Now, Moore’s law is just it’s, it’s in the last year, I don’t think we’ve gone 10 years, I think we’ve moved forward 1520 years, and a lot of people haven’t quite maybe worked that out. And but in certainly in terms of technology, the way the world works, the way money moves has just changed accelerated. And there is this thing called blockchain. You know, and I don’t hear too many CX is talking about blockchain, but I think block chain, the speed of change of technology, I think digital platforms, I think the the world is a different place, I think. And I think business is different business is going to be different. And some people are still sitting there saying, you know, so you know, it’s not not that much different to when I was a kid, you know, or, or three years ago or, you know, Mike, you know, independent consultants have left their careers, and they’re not no longer steeped in businesses anymore. And if you’re in business, and you’re operating a business, you’re seeing that, but if you’re outside looking in, it’s not so easy to see it. So I’ll be I’ll be interested to see where we go, where we go.

Gregorio Uglioni 25:43
And we’re excited to get some news in future looking forward.

Neil Skehel 25:48
Well, you know, we’ve got the judge club, right. So the judge club is an example of, you know, we did it, there’s been a bit slow, we were going to do it before the pandemic, but it’s a different way. It’s a different way of, of building loyalty. And lots of, you know, LinkedIn is a wonderful business tool. But my God, there’s some junk on that thing, you know, and there’s some, and I’m just sick of being spammed, you know, I love LinkedIn, I sort of, you know, the last 10 years, I think I’ve stopped, we’ve been there since the beginning. I think it’s a great tool. But God, you get some spam. And it’s also increasingly nasty, isn’t it? You get some, get some nasty people on there. You know, and business is not about that sort of stuff. You know, you get people complaining about blokes harassing women on LinkedIn. I mean, my goodness, it’s a business environment. So I think I think some I think that the judge club, and I think things like, you know, Claire, musket launched women in CX, which is this network, I think that there’s some, there’s some interesting stuff going on there too. So those kinds of things, but also the technology is technology’s just moving on swiftly. And like I say, Blockchain is going to be interesting. I think there’s a lot of, it’d be interesting to see, you know, the the, I think it’s called article 13, the European Union copyright laws, it’ll be interesting to see what happens because of that. There’s a lot of plagiarism on the internet, I get, I read it people, I mean, I write the content for some of our websites straight out of the top of here, right straight out of the top of here. And I can tell you now that none of that content is come from anybody else’s website. And I go to somebody else’s website, and I read it there. And I think you’re not very original Are you? But stuff like that has to has to has to it has to stop. And it’s not only in it’s not only in like awards, but I think I think CX I think there’s quite a lot of quite a lot of it’s very exciting time in CX To be honest, there’s quite a lot of people having the same ideas at the same time. So we put it like that.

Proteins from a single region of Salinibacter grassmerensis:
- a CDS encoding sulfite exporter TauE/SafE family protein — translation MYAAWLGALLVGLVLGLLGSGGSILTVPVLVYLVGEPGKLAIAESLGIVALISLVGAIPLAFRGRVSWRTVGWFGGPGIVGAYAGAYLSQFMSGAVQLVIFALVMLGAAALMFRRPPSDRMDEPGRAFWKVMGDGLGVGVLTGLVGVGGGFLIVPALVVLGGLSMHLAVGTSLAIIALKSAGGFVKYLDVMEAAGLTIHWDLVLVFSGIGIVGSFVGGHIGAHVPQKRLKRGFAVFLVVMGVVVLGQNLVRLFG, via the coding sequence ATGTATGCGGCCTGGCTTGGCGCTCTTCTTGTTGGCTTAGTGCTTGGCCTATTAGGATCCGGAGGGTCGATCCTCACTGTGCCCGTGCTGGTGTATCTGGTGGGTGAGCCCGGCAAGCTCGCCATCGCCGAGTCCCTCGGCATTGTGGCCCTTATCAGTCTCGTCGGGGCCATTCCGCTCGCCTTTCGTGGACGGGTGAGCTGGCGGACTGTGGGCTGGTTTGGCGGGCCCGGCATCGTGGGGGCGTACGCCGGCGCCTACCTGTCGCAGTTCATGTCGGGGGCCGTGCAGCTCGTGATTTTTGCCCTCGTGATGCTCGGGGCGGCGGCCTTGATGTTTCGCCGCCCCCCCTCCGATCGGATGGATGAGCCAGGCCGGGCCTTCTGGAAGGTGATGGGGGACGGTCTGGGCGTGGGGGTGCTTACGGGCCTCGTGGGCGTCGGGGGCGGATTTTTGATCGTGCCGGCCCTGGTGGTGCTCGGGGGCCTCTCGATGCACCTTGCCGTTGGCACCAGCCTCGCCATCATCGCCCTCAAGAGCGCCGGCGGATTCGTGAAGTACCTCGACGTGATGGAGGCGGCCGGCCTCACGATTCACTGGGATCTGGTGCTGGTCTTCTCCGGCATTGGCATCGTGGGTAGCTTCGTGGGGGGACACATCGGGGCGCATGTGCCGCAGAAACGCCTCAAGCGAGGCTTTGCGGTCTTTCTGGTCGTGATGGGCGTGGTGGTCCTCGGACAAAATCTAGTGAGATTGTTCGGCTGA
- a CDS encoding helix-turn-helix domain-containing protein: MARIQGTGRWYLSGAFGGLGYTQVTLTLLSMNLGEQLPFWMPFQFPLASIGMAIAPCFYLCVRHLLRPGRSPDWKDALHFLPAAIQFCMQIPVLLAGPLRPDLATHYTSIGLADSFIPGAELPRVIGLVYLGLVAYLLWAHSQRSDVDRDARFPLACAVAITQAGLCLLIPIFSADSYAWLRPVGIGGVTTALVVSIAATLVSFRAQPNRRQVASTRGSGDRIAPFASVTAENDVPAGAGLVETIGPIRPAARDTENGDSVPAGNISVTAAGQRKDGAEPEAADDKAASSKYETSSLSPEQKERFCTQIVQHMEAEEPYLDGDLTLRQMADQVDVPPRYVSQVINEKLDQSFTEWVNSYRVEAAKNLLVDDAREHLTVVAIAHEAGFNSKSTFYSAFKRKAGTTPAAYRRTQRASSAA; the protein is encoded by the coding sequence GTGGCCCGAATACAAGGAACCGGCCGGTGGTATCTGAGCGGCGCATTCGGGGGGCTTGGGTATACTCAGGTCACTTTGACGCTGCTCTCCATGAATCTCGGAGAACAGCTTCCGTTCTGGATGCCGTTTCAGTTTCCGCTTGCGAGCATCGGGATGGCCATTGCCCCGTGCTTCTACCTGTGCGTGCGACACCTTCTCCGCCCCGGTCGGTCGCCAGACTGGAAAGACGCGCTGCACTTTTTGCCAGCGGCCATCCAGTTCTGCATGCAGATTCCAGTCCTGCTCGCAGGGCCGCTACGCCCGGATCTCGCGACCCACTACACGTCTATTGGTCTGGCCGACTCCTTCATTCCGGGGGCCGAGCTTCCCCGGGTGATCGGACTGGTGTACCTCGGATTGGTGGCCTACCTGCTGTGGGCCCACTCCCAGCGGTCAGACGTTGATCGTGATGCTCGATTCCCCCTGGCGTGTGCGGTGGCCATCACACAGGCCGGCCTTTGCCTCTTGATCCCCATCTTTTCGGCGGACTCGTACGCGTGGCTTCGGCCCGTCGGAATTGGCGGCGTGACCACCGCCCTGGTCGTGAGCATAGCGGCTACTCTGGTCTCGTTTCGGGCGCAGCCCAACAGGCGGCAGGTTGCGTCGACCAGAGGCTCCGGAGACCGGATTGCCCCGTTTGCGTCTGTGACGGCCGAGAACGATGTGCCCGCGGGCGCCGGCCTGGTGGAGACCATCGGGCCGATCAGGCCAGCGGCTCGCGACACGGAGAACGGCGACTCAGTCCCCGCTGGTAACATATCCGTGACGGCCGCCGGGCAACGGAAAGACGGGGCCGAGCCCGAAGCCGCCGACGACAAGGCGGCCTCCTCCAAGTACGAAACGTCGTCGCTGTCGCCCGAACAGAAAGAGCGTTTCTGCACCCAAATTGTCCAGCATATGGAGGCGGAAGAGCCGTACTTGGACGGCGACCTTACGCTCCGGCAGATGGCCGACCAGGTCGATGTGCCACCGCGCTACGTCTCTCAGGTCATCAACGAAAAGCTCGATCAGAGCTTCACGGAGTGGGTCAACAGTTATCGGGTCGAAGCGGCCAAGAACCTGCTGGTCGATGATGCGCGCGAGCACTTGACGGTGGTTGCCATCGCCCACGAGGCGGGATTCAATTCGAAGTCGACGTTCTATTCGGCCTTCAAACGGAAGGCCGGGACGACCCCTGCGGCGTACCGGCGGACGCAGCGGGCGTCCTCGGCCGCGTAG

Gregorio Uglioni 28:01
Yeah, I fully understand what what you’re saying. And I also see quite a lot of these new clubs groups popping up. And I joined the Judge Club.

Neil Skehel 28:12
Yes, yes, you posted this morning.

Gregorio Uglioni 28:15